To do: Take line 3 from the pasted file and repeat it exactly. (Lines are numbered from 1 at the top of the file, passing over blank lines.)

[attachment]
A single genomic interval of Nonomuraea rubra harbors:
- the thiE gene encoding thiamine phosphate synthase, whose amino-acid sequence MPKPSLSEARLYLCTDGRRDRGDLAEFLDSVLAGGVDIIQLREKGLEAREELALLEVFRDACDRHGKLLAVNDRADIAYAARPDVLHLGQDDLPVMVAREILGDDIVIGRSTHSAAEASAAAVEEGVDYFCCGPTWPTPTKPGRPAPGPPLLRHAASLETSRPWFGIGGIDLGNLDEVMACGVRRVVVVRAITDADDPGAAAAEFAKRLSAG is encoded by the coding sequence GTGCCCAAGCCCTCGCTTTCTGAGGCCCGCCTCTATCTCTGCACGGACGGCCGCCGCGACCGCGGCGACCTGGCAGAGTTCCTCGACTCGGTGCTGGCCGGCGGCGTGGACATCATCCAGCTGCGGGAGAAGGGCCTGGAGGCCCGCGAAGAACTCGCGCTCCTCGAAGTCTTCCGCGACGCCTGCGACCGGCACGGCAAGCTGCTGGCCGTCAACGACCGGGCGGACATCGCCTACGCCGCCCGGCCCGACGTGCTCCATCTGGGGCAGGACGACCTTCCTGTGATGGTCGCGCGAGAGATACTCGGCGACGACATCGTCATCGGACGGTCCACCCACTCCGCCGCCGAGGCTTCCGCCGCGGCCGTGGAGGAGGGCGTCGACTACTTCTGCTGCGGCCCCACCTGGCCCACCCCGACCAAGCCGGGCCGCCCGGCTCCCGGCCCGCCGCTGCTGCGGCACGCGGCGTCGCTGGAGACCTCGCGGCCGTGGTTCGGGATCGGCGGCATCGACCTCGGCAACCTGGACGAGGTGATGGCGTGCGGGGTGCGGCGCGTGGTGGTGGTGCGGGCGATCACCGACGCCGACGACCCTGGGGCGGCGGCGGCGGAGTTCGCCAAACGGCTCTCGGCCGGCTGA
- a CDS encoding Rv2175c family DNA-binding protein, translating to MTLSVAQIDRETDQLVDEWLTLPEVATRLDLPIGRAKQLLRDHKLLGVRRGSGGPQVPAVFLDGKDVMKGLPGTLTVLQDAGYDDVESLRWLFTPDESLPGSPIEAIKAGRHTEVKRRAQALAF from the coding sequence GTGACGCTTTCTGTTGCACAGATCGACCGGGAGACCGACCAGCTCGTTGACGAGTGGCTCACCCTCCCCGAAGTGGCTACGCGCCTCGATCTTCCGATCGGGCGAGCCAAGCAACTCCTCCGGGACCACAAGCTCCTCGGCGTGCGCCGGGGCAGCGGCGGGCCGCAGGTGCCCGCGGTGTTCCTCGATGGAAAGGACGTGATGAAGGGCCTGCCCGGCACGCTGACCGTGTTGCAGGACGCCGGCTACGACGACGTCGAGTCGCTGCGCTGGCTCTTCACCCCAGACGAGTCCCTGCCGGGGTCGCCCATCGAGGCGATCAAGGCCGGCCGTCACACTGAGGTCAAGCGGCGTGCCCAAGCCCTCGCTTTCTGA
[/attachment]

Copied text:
- a CDS encoding Rv2175c family DNA-binding protein, translating to MTLSVAQIDRETDQLVDEWLTLPEVATRLDLPIGRAKQLLRDHKLLGVRRGSGGPQVPAVFLDGKDVMKGLPGTLTVLQDAGYDDVESLRWLFTPDESLPGSPIEAIKAGRHTEVKRRAQALAF from the coding sequence GTGACGCTTTCTGTTGCACAGATCGACCGGGAGACCGACCAGCTCGTTGACGAGTGGCTCACCCTCCCCGAAGTGGCTACGCGCCTCGATCTTCCGATCGGGCGAGCCAAGCAACTCCTCCGGGACCACAAGCTCCTCGGCGTGCGCCGGGGCAGCGGCGGGCCGCAGGTGCCCGCGGTGTTCCTCGATGGAAAGGACGTGATGAAGGGCCTGCCCGGCACGCTGACCGTGTTGCAGGACGCCGGCTACGACGACGTCGAGTCGCTGCGCTGGCTCTTCACCCCAGACGAGTCCCTGCCGGGGTCGCCCATCGAGGCGATCAAGGCCGGCCGTCACACTGAGGTCAAGCGGCGTGCCCAAGCCCTCGCTTTCTGA